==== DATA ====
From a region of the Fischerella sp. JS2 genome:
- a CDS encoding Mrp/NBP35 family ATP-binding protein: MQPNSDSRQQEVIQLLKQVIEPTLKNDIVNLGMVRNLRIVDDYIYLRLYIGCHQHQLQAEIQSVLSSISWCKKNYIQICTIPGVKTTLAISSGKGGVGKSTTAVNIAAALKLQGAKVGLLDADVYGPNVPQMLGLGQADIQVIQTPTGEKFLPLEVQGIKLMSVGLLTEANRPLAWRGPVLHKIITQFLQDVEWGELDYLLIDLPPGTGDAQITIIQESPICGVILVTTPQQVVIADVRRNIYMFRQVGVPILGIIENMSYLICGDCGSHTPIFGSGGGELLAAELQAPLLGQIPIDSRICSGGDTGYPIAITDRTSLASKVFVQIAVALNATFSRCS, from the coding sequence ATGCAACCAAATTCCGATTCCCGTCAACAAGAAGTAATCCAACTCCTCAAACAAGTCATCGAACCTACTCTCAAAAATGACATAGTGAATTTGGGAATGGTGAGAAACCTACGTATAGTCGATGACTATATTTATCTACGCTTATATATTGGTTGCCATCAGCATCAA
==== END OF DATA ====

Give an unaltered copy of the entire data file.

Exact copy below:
From a region of the Fischerella sp. JS2 genome:
- a CDS encoding Mrp/NBP35 family ATP-binding protein: MQPNSDSRQQEVIQLLKQVIEPTLKNDIVNLGMVRNLRIVDDYIYLRLYIGCHQHQLQAEIQSVLSSISWCKKNYIQICTIPGVKTTLAISSGKGGVGKSTTAVNIAAALKLQGAKVGLLDADVYGPNVPQMLGLGQADIQVIQTPTGEKFLPLEVQGIKLMSVGLLTEANRPLAWRGPVLHKIITQFLQDVEWGELDYLLIDLPPGTGDAQITIIQESPICGVILVTTPQQVVIADVRRNIYMFRQVGVPILGIIENMSYLICGDCGSHTPIFGSGGGELLAAELQAPLLGQIPIDSRICSGGDTGYPIAITDRTSLASKVFVQIAVALNATFSRCS, from the coding sequence ATGCAACCAAATTCCGATTCCCGTCAACAAGAAGTAATCCAACTCCTCAAACAAGTCATCGAACCTACTCTCAAAAATGACATAGTGAATTTGGGAATGGTGAGAAACCTACGTATAGTCGATGACTATATTTATCTACGCTTATATATTGGTTGCCATCAGCATCAA